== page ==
NOTES ON THE HAIRLESS MAN
Jun 21, 1999, Vol. 4, No. 38 • By DAVID SKINNER
Men without chests -- that was C. S. Lewis's striking description of graduates of the postwar English schools, with their faculties trained to dismiss the virtues of patriotism and piety. These Englishmen, Lewis worried, would become lifelong enemies of the sublime, unable and unwilling, when push came to shove, to defend themselves or their countrymen. American men, I am happy to report -- even the sensitive new age guys -- still have something of a chest, thanks to our enduring fitness mania. But have you noticed how bare those chests are? Late twentieth-century America is increasingly a land not of men without chests but of men without chest hair.
I first realized this a couple of years ago while watching the otherwise forgettable B-movie romance Picture Perfect, starring Jennifer Aniston and Kevin Bacon, who was then just under 40. As the two characters get ready to, well, put the 13 in PG-13, Bacon takes off his shirt and his chest is completely hairless. Okay, Kevin Bacon may not prove much. But not long after that, I saw Al Pacino, whose fuzzy talent has graced the screen in such classics as Scarface and Serpico, appearing as hairless as an angel in The Devil's Advocate. (Once you're aware of the hairless-man phenomenon, by the way, you can no longer see a movie without noticing it. Sorry.)
Now, only 20 percent or so of adult white males are totally without what's technically referred to as "terminal pigmented chest hair." And yet, in the last few years, practically every Hollywood male sex symbol, when standing half-dressed for his more intimate scenes, looks as if he has absolutely no chest hair. Tom Cruise. Matt Damon. Keanu Reeves. Brad Pitt. All of them look like boys. One even sees older actors depilated to look like the boy-man stars who now capture every significant romantic role. The traditional Hollywood aesthetic in which old was never sexy has been carried to a new extreme: Now only the immature is sexy. Forget heroin chic, the hip aesthetic of the early '90s; say hello to permanent adolescence. And this new look trickles down. A big-city cop of my acquaintance confided not long ago that he shaves his chest. For several years now waxing salons have not been for women only. One of these days, no doubt, a cosmetic surgeon will come up with the philosopher's stone of our age -- how to transplant hair from men's chests to their heads -- and make a fortune.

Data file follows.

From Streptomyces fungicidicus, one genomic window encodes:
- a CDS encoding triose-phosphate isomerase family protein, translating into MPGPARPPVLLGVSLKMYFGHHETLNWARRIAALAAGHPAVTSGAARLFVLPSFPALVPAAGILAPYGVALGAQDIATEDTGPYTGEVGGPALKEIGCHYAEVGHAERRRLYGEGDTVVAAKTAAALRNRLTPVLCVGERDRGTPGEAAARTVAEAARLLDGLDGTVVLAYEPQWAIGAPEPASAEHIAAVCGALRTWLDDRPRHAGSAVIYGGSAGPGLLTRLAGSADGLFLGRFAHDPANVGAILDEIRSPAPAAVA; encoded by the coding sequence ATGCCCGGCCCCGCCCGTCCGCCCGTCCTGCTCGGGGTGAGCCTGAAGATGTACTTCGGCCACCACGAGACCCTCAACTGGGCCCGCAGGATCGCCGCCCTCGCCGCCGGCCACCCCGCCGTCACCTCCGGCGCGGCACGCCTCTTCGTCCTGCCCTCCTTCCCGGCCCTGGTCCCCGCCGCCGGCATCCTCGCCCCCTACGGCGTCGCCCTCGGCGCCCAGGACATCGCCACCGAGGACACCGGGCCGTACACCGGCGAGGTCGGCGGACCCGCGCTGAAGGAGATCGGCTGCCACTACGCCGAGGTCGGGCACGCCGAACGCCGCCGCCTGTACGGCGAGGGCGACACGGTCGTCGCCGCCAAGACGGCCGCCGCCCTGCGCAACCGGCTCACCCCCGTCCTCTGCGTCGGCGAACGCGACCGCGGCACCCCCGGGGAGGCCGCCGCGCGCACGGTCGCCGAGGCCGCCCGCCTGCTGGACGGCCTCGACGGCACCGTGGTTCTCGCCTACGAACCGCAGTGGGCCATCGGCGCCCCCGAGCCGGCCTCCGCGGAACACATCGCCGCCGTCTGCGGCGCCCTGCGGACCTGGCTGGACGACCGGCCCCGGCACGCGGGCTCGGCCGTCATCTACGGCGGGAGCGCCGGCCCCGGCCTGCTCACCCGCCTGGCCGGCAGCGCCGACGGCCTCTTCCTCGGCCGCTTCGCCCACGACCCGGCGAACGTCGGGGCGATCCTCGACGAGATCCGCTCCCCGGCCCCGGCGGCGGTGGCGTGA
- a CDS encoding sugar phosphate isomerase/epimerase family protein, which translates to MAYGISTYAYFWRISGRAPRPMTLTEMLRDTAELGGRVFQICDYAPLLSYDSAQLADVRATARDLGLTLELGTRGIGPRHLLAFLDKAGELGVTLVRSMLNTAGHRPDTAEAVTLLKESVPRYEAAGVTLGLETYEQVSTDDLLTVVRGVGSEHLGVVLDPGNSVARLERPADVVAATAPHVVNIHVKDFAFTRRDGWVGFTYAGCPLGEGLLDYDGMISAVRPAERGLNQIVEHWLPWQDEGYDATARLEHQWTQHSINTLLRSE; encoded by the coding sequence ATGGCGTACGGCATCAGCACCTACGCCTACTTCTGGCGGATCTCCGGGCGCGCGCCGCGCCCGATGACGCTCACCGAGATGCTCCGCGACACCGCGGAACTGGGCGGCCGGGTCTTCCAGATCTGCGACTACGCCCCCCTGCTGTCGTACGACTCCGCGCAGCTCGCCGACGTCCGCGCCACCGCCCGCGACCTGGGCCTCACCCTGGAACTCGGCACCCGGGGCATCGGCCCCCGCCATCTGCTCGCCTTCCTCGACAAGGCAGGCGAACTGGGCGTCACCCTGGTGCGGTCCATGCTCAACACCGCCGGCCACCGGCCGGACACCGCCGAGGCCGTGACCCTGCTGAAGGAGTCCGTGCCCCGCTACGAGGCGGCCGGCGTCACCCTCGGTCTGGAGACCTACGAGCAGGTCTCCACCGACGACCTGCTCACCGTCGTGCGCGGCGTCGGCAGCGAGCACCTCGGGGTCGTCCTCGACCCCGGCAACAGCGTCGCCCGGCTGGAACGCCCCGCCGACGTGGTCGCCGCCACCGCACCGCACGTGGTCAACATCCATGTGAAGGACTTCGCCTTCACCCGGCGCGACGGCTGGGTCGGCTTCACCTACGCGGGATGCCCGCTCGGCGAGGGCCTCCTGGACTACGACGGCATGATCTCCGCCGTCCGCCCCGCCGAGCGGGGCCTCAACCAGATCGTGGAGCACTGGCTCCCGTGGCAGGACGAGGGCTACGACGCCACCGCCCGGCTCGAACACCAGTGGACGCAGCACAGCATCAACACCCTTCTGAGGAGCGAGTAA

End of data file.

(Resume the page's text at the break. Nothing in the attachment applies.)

But the hairless man represents more than just a simple change in cosmetic fashions, like the widening and narrowing of ties. These men without chest hair carry on, knowingly or not, quite a tradition. In ancient Rome and Greece, the romantic associations of men and boys were jeopardized by the appearance of facial and bodily hair. It meant the boy was now a man, which meant he was no longer available. The Roman epigrammatist Martial lampooned men who plucked their hair to stay boyish.
Martial also took issue with a man who insisted on calling him brother (fratere), a term that also meant lover:
Obviously today, as ever, the phenomenon cannot be disentangled from the romantic ideals of male homosexuals. As Salon columnist Camille Paglia authoritatively noted in a recent piece, "depilation has become highly fashionable in the gay male world. . . . Not since Greek athletes scraped their oiled, sandy bodies with the strigil . . . have men had such a fetish for girl-smooth skin." But what is most interesting about the hairless man is that he is no longer exclusively gay; he is, rather, the American male ideal.